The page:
Enthusiasm exceeded expectations, but the opening-day pheasant hunting did not.
With chilly winds gusting more than 25 miles per hour and clouds hanging low and dark, pheasant hunters stepped into tall grass Saturday morning in search of roosters, in this case in Yellow Medicine County in southwestern Minnesota.
YELLOW MEDICINE COUNTY -- Odd how things turn out sometimes, no less so for pheasant hunters who a few months back observed with dread the snow, rain and cold that persisted into early June.
It’s then that most of the state’s hen pheasants hatch their young, and the concern was that nests would be washed out by the unseasonable elements or that chicks that did hatch would die soon thereafter.
At least that’s what our party of six worried about Saturday, the pheasant season’s first day, and we worried also that the vast amounts of corn still standing in state fields — also an outcome of the late spring — would hide birds from our efforts.
Hunting with me were Will Smith of Willmar; his sons Matthew, 19, and Harrison, 17; Denny Lien of Lake Elmo; my son Cole, 18, and me.
Aiding us were the Smiths’ golden retriever, Rufus, and my two Labs, Allie and Mick.
“With this much corn still standing in the fields, hunting’s going to be tough,” Denny said as we drove Friday from the Twin Cities to Granite Falls, where we headquartered.
Figuring the southwest part of the state might give us a fighting chance to bag a bird or two, we had shifted from our traditional opening-day base of operations in Willmar to Granite Falls.
On a Big Deal scale of 1 to 10, this registered about an 8, because in the Willmar, Benson, Morris region (we will cover a lot of miles on the opener, as needed), we know nearly every small-town café still open for business. It’s in these establishments that we meet our kith and kin, as Robert Service said, the down-home types who favor bib overalls over other clothing options, except on Sundays, when Sansabelt pants might get the nod.
So, anyway, 9 a.m. Saturday arrived, and our expectations were low. Nonetheless, we stepped off energetically onto a state wildlife management area that we’ve hunted previously on the opener, and done well. So highly regarded was this choice by our bunch that we arrived a full two hours ahead of the opening bell to ensure dibs on the property.
Did I mention the howling winds? Only brisk earlier in the morning, the breeze had morphed to something much stronger than that by legal shooting time, and beneath heavy gray skies, hanging low, we marched into the teeth of the winds.
There was room for optimism. A detailed look at the state roadside counts issued by the Department of Natural Resources this fall show that, while ringnecks were down statewide by 29 percent, rooster numbers were actually up. It was hens that were significantly down from a year ago, and largely responsible for the reported 29 percent decline.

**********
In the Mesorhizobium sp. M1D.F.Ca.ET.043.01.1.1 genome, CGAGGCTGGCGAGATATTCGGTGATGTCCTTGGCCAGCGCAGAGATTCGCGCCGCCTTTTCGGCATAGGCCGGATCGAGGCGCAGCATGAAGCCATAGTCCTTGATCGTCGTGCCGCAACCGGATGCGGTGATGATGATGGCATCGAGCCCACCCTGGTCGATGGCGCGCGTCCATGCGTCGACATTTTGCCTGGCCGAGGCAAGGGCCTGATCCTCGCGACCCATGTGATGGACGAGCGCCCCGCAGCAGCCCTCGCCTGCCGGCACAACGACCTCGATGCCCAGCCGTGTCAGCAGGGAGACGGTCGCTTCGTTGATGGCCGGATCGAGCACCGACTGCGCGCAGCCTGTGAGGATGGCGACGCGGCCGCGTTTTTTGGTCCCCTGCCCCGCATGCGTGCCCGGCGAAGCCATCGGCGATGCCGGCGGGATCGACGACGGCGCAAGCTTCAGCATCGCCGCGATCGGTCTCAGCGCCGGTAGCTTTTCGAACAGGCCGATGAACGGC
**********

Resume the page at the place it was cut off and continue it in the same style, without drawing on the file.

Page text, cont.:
But hens likely had not died by that percentage. Instead, because of the late spring and resulting late hatch, they likely were reclusive during the August counts, and thus underrepresented in the survey.
“Some of the very young roosters might be hard to identify when they flush,” Will said.
A fair warning. But we, each of us, wanted a chance to do just that, make the distinction, and wanted also if possible a crack at an adult rooster, its wings thundering in an attempted escape.
But alas, our first hike, lasting perhaps 90 minutes, yielded not a single flush, prompting us a short while later to seek a report from four hunters who had scoured a wildlife management area not far away.
“Nothing,” said Dave Doerr of Afton, who hunted with his son, Joel, of Savage, and Sid Pederson of Roseville and Jerry Wohnoutka of Richfield. Also in their group were Heidi, a German shorthaired pointer, and Coco, a chocolate Labrador.
The late morning advanced, and our outing took an unexpected turn when at the invitation of a woman we met serendipitously in Granite Falls we hiked a grove on her farm that she exalted as a pheasant haven.
But the grove held no birds, and by then, in early afternoon, the strong winds carried rain, at times a lot of it, and we felt the day slipping away.
Perhaps we should have cut our losses after we sought shelter from the downpours in a Danube, Minn., café, only to learn the establishment had been shuttered and was for sale.
Should have, but didn’t, and our efforts ended with a hike through another 80 acres …
With no birds flushed.
“Corn’s the problem,” Willy said. “The harvest is late this year. When the corn is out of the fields, hunting will improve.”
So it will.
Dennis Anderson • firstname.lastname@example.org
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